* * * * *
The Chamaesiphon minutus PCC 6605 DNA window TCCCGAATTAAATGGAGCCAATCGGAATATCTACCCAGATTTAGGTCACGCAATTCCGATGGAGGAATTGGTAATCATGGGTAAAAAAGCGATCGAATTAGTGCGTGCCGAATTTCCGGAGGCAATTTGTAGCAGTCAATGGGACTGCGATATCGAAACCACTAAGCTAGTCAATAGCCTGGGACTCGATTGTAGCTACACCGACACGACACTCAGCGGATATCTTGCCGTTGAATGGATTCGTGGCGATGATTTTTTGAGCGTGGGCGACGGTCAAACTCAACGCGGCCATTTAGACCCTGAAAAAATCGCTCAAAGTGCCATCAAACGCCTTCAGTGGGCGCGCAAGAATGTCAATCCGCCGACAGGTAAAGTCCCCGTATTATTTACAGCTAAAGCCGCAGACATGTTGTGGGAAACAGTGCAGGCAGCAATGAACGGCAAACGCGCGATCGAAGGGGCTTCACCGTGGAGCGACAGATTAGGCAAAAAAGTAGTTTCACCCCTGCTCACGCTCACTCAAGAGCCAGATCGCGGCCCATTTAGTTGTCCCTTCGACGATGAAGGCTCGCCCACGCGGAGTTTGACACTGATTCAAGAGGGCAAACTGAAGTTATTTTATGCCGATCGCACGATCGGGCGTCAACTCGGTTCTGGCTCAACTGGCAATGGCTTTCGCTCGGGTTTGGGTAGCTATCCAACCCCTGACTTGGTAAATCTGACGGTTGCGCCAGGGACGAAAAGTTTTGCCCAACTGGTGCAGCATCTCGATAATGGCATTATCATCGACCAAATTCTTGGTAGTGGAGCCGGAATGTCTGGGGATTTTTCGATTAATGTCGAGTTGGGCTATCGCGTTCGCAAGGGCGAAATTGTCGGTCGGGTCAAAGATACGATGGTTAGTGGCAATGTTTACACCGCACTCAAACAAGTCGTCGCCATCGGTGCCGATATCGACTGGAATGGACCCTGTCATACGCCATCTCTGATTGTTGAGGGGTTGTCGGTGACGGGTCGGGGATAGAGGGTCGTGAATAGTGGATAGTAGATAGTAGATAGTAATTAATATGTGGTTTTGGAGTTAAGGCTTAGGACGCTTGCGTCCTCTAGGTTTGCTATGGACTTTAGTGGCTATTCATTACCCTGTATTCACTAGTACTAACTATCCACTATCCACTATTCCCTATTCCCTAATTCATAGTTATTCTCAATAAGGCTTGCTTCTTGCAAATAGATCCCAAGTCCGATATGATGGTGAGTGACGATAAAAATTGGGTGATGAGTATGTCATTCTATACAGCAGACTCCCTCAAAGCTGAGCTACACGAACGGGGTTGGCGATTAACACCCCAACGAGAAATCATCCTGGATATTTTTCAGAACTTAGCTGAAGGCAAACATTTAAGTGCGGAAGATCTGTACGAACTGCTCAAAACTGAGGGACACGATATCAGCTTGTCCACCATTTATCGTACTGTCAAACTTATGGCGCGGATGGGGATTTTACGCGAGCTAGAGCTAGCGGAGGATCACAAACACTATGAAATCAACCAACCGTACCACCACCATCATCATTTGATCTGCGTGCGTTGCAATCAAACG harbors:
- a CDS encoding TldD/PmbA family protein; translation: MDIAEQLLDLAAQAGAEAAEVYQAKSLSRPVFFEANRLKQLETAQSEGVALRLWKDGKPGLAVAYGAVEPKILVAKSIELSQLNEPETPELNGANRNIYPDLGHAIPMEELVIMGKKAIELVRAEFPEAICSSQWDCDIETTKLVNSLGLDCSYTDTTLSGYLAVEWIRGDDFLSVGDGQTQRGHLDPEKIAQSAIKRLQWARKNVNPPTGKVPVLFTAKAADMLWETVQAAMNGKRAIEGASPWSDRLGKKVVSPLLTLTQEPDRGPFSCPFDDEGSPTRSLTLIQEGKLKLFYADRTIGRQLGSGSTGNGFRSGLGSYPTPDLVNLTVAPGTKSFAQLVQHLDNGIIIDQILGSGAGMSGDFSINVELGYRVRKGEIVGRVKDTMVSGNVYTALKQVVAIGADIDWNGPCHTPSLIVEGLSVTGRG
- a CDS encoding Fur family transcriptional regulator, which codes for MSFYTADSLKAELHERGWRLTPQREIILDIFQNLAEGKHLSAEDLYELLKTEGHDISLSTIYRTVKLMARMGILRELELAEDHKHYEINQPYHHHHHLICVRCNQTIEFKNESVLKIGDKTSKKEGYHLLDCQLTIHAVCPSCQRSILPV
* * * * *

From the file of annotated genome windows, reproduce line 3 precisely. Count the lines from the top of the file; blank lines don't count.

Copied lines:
- a CDS encoding Fur family transcriptional regulator, which codes for MSFYTADSLKAELHERGWRLTPQREIILDIFQNLAEGKHLSAEDLYELLKTEGHDISLSTIYRTVKLMARMGILRELELAEDHKHYEINQPYHHHHHLICVRCNQTIEFKNESVLKIGDKTSKKEGYHLLDCQLTIHAVCPSCQRSILPV